|March 25, 2008
Zuma signals shift in policy towards Angola
ANC president Jacob Zuma has ventured into President Thabo Mbeki's terrain by announcing that his four-day visit to Angola not only yielded a high-level meeting with Angolan President José Eduardo dos Santos but also laid the groundwork for future foreign relations and trade agreements between the countries. Zuma said the party had agreed to "step up" economic investment in Angola. "We will discuss, in the ANC, how to move forward with this agreement," he said.
It is understood that a Zuma presidency intends paving the way for South African business to invest in Angola in the mining, agricultural and construction industries. Zuma's overtures signal a departure from Mbeki's approach, which was characterised by frosty relations between Pretoria and Luanda. "It will enhance existing business that has been going on between the countries, to ensure it moves in a particular direction," Zuma said.
Steven Friedman, senior political analyst at policy think- tank Idasa, said that it was clear Zuma was "playing president. The level of discussions is not what political parties usually discuss. Political parties usually discuss political co-operation and solidarity," Friedman said. He predicted that the ANC's discussions in Angola were also likely to create further "irritation" between the Union Buildings and (ANC headquarters) Luthuli House.
During a media briefing Zuma said it was important for the ANC to play a "critical role in the socioeconomic and political development" of Angola. "Oh yes, that what we mean by socioeconomic development. We are very much in agreement, we need to step up economic investment," he said.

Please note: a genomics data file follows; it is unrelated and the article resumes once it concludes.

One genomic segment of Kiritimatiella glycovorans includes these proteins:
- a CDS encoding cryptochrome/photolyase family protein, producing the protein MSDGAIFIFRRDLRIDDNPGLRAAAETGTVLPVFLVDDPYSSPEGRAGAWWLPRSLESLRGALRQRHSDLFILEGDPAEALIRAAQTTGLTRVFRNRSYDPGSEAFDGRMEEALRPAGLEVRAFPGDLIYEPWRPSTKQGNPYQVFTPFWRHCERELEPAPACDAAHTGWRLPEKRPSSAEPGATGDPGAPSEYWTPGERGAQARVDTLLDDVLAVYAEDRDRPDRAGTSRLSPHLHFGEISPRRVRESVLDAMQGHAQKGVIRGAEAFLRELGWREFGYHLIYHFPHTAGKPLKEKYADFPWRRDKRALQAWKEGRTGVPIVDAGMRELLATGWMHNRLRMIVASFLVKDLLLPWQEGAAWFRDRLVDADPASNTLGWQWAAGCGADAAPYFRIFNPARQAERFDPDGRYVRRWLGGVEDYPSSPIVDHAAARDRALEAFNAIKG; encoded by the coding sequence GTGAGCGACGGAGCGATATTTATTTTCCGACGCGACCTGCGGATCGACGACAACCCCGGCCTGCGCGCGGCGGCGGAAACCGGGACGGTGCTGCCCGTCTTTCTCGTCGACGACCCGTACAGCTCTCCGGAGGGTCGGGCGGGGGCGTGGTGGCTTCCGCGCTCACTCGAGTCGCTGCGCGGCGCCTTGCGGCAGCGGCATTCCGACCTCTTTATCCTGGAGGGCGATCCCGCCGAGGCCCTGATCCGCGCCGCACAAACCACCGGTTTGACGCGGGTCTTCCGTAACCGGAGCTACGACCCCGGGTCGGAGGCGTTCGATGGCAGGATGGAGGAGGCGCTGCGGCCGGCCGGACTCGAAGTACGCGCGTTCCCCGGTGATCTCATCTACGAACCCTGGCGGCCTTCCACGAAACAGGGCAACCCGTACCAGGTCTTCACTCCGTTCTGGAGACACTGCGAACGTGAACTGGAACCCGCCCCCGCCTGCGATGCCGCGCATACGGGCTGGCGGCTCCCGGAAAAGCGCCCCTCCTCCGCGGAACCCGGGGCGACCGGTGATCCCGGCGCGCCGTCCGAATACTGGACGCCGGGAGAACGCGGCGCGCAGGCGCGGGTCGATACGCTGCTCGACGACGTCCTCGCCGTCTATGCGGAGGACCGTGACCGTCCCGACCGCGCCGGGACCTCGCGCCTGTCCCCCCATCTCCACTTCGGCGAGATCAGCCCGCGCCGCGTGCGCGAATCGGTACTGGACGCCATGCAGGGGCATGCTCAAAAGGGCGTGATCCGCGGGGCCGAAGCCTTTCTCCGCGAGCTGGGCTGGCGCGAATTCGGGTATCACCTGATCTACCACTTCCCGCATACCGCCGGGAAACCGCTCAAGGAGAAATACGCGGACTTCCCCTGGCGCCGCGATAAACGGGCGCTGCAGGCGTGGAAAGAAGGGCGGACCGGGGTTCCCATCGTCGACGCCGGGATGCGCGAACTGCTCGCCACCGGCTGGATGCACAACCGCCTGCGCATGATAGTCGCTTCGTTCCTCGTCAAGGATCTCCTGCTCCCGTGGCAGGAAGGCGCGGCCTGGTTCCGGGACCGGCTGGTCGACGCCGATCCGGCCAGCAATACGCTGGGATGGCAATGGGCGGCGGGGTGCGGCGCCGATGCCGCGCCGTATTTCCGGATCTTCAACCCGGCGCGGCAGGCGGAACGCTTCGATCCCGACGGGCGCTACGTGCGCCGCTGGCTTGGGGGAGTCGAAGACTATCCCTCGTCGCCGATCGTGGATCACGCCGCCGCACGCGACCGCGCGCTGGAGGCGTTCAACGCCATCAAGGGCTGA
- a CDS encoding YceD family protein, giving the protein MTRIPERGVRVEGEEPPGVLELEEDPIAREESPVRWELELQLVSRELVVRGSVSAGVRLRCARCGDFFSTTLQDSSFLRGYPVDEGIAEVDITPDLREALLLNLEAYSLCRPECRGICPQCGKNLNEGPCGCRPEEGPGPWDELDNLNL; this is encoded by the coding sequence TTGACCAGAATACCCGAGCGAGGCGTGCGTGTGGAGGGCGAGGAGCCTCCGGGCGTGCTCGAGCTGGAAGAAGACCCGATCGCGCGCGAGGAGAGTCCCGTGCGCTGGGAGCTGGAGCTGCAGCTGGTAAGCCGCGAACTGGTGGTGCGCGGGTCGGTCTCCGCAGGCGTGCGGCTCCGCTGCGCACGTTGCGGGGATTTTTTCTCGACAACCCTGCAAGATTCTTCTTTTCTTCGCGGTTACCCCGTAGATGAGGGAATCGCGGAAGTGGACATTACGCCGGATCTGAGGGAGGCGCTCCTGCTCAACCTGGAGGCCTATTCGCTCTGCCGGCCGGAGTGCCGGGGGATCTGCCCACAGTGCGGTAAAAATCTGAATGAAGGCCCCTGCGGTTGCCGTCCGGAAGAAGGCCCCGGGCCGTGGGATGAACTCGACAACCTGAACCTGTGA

Racked by almost 30 years of civil war, public infrastructure in Angola is weak. But because the country is abundant in natural resources it is seen as an untapped investment opportunity.
Although South Africa has an existing bilateral agreement with Angola, Zuma has seemingly capitalised on gaps in the political repertoire between the two countries. "To us it was important that we pay this visit to strengthen relations. In the past, party to party meetings have been accidental. We have agreed to change this," Zuma said.
Speaking after the media briefing, ANC spokesperson Jessie Duarte said that while no formal agreement had been reached between the parties, the ANC as the ruling party had the authority to hold such talks.
Zuma, accompanied by several high-ranking ANC leaders including Thandi Modise, Ayanda Dlodlo, Ebrahim Ebrahim, Billy Masetlha and Angie Motshekga, also made a trip to commemorate the 20th anniversary of the battle of Cuito Cuanavale. The 1988 battle changed the political landscape of the region by speeding up Namibia's independence and South Africa's liberation from apartheid. More than 4.800 people died during the conflict. During his visit, Zuma paid tribute to the heroes and heroines of Angola, Cuba and Namibia who fought in the battle. He announced that a monument would be set up in Angola so tourists would be told the story. "A committee will be established that will identify the graves of our fallen Umkhonto we Sizwe soldiers. This will give way for monuments and possible repatriation of our human remains," Zuma said. "We also took this opportunity to thank the Angolans for the support they gave us (the ANC) during the struggle against apartheid. It was unequalled," Zuma said.
Among other issues discussed, Zuma said, was the controversial "Special Browse report" during his closed-doors meeting with Dos Santos. The report contained allegations that Zuma, the then ANC deputy president, was being funded by Dos Santos and Libyan leader Muammar Gaddafi in a plot to overthrow Mbeki.
(Business Day, Johannesburg)